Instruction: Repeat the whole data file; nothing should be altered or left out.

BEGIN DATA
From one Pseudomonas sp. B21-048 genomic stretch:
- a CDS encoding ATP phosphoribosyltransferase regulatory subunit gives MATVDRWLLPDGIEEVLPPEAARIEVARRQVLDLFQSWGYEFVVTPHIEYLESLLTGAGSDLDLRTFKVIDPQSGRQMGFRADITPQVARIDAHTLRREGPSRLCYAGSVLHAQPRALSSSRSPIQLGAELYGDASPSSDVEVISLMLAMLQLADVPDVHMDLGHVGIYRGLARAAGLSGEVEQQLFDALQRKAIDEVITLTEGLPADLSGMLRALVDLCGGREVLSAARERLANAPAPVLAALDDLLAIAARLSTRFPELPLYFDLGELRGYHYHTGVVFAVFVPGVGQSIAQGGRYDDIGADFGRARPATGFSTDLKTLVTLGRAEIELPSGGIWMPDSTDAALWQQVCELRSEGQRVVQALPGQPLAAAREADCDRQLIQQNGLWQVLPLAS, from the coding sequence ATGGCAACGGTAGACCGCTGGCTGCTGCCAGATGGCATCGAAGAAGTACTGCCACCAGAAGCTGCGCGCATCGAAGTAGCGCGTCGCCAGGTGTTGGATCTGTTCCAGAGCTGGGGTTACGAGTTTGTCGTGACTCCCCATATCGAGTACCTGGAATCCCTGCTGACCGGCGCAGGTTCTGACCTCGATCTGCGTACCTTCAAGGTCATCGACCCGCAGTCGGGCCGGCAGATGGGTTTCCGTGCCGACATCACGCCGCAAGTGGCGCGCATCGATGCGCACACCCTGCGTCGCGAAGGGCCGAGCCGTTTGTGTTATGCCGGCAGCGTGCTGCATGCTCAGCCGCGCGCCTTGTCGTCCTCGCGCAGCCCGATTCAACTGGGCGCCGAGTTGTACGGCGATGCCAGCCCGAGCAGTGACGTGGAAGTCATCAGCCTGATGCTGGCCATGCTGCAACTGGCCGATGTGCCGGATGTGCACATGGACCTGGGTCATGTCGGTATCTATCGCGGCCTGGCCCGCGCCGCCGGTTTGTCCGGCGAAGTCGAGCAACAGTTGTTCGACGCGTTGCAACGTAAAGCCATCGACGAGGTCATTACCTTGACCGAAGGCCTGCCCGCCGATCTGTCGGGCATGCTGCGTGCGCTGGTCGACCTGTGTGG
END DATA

From one Pseudomonas sp. B21-048 genomic stretch:
- a CDS encoding ATP phosphoribosyltransferase regulatory subunit gives MATVDRWLLPDGIEEVLPPEAARIEVARRQVLDLFQSWGYEFVVTPHIEYLESLLTGAGSDLDLRTFKVIDPQSGRQMGFRADITPQVARIDAHTLRREGPSRLCYAGSVLHAQPRALSSSRSPIQLGAELYGDASPSSDVEVISLMLAMLQLADVPDVHMDLGHVGIYRGLARAAGLSGEVEQQLFDALQRKAIDEVITLTEGLPADLSGMLRALVDLCGGREVLSAARERLANAPAPVLAALDDLLAIAARLSTRFPELPLYFDLGELRGYHYHTGVVFAVFVPGVGQSIAQGGRYDDIGADFGRARPATGFSTDLKTLVTLGRAEIELPSGGIWMPDSTDAALWQQVCELRSEGQRVVQALPGQPLAAAREADCDRQLIQQNGLWQVLPLAS, from the coding sequence ATGGCAACGGTAGACCGCTGGCTGCTGCCAGATGGCATCGAAGAAGTACTGCCACCAGAAGCTGCGCGCATCGAAGTAGCGCGTCGCCAGGTGTTGGATCTGTTCCAGAGCTGGGGTTACGAGTTTGTCGTGACTCCCCATATCGAGTACCTGGAATCCCTGCTGACCGGCGCAGGTTCTGACCTCGATCTGCGTACCTTCAAGGTCATCGACCCGCAGTCGGGCCGGCAGATGGGTTTCCGTGCCGACATCACGCCGCAAGTGGCGCGCATCGATGCGCACACCCTGCGTCGCGAAGGGCCGAGCCGTTTGTGTTATGCCGGCAGCGTGCTGCATGCTCAGCCGCGCGCCTTGTCGTCCTCGCGCAGCCCGATTCAACTGGGCGCCGAGTTGTACGGCGATGCCAGCCCGAGCAGTGACGTGGAAGTCATCAGCCTGATGCTGGCCATGCTGCAACTGGCCGATGTGCCGGATGTGCACATGGACCTGGGTCATGTCGGTATCTATCGCGGCCTGGCCCGCGCCGCCGGTTTGTCCGGCGAAGTCGAGCAACAGTTGTTCGACGCGTTGCAACGTAAAGCCATCGACGAGGTCATTACCTTGACCGAAGGCCTGCCCGCCGATCTGTCGGGCATGCTGCGTGCGCTGGTCGACCTGTGTGG